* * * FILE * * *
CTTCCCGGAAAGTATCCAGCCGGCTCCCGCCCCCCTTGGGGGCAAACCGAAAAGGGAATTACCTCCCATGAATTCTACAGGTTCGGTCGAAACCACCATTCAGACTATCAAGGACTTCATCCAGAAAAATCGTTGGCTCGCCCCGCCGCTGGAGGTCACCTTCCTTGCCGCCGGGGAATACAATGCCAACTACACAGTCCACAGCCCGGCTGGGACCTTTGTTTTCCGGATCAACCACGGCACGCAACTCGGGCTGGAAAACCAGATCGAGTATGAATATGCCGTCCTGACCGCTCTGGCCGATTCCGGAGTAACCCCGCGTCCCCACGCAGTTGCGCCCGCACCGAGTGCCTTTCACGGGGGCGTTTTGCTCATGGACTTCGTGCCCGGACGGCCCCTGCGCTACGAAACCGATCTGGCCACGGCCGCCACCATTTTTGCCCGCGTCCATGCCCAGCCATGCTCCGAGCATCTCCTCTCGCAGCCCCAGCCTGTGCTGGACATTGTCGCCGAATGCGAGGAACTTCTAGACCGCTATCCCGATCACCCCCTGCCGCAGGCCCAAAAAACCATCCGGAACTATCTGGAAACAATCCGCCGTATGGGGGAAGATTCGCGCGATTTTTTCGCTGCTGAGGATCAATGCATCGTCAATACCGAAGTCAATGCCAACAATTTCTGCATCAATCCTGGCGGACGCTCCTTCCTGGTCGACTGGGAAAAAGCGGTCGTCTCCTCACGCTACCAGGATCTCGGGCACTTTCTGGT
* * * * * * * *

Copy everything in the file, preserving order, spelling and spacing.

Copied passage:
CTTCCCGGAAAGTATCCAGCCGGCTCCCGCCCCCCTTGGGGGCAAACCGAAAAGGGAATTACCTCCCATGAATTCTACAGGTTCGGTCGAAACCACCATTCAGACTATCAAGGACTTCATCCAGAAAAATCGTTGGCTCGCCCCGCCGCTGGAGGTCACCTTCCTTGCCGCCGGGGAATACAATGCCAACTACACAGTCCACAGCCCGGCTGGGACCTTTGTTTTCCGGATCAACCACGGCACGCAACTCGGGCTGGAAAACCAGATCGAGTATGAATATGCCGTCCTGACCGCTCTGGCCGATTCCGGAGTAACCCCGCGTCCCCACGCAGTTGCGCCCGCACCGAGTGCCTTTCACGGGGGCGTTTTGCTCATGGACTTCGTGCCCGGACGGCCCCTGCGCTACGAAACCGATCTGGCCACGGCCGCCACCATTTTTGCCCGCGTCCATGCCCAGCCATGCTCCGAGCATCTCCTCTCGCAGCCCCAGCCTGTGCTGGACATTGTCGCCGAATGCGAGGAACTTCTAGACCGCTATCCCGATCACCCCCTGCCGCAGGCCCAAAAAACCATCCGGAACTATCTGGAAACAATCCGCCGTATGGGGGAAGATTCGCGCGATTTTTTCGCTGCTGAGGATCAATGCATCGTCAATACCGAAGTCAATGCCAACAATTTCTGCATCAATCCTGGCGGACGCTCCTTCCTGGTCGACTGGGAAAAAGCGGTCGTCTCCTCACGCTACCAGGATCTCGGGCACTTTCTGGT